Despite a rough first quarter on the stock market and fierce competition growing in the smartphone and tablet market, there is still no sign of Apple Inc. slowing down. With Apple mobile devices soon becoming available in Turkey, sales figures rising significantly in China, and a continuing pattern of acquisition and adoption in the fields of new, innovative core technology, Apple will face tough competition in years to come, but will ultimately remain the unrivaled leader in innovation and quality as the decade unfolds.
A Track Record for the Future
Perhaps the best way to see into the future of Apple is to take a quick look at their past. With a history of buying off and buying out smaller, specialized companies, the expansion and development of Apple’s product line will likely follow the company’s acquisition trends.
From the very beginning of the Macintosh project in 1979, when Steve Jobs and several Apple engineers visited Xerox’s development center in Palo Alto, methods of borrowing and buying-out were already beginning to emerge. In exchange for some Apple stock options, Jobs and the engineers were allowed access to the Xerox Alto machine, which featured a state-of-the-art graphic user interface that would later come to full fruition in the first Mac OS in 1984.
Further down the line, following the purchase of Macromedia’s Final Cut software in 1998, Apple released the widely popular Final Cut Pro and iMovie. In 2002, Apple purchased Nothing Real and EMagic, which lead to their development of the digital compositing software Shake and the music production software GarageBand respectively. In 2001, after buying the rights to the new 1.8” Toshiba hard drive, contracting Portal Player to develop a media-player platform, and recruiting Pixo to design a new user-interface, Apple released the now famous iPod to worldwide success.
With recent acquisitions of the 3D mapping company C3 Technologies, flash memory innovators Anobit, facial recognition software firm Polar Rose, HDR photography software developers IMSense, and the fingerprint security firm AuthenTec, Apple is only increasing its advantage over competitors who will still have to outsource to remain competitive in these fields. Looking at this laundry list of companies, you begin to see how Apple’s future product line will be bolstered with increased security and quality in a range of fields. Overall, retaining in-house manufacturing control over these sectors gives Apple a long-term advantage in key emerging technologies over the next decade.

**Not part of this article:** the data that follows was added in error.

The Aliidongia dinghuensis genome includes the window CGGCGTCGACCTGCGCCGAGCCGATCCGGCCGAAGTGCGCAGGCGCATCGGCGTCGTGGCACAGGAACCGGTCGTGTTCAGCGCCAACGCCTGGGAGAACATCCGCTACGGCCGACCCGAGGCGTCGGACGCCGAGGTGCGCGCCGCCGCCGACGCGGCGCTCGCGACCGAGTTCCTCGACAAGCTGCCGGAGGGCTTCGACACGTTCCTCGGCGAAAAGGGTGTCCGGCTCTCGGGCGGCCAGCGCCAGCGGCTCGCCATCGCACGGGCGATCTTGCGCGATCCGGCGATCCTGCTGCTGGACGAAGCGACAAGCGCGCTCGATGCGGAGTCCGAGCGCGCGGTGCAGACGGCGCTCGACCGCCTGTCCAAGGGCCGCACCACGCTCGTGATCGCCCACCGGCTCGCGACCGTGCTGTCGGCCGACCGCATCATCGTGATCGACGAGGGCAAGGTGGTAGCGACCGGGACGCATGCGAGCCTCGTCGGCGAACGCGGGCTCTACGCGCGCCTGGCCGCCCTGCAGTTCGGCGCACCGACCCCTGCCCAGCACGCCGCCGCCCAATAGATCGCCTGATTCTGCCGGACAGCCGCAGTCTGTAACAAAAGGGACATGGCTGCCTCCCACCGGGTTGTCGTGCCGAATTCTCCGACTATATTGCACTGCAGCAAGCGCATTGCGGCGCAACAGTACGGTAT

The Global Marketplace and Beyond
Although China is currently Apple’s second biggest market, that may soon change. As recent sales figures indicate a 67 percent growth from the previous year and with new stores opening across the Chinese mainland, there is a good sign that Apple Inc. will become more of a global force in the next ten years. Furthermore, it appears Apple is opening its doors to Turkey and Brazil in the very near future. With recent job postings listed for retail stores in Istanbul and Rio de Janeiro, we may be witnessing the beginning of something much more widespread than the myopic marketplace of the USA and Europe.
Although there are several other companies such as Samsung, Nokia, and Google developing smartphone and tablet technology, it is unlikely they will be able to compete at the same level of quality as Apple. Overall, the sheer breadth and diversity of Apple’s product line coupled with their consistent business philosophy of acquisition and assimilation should make stockholders breathe easier in the coming years.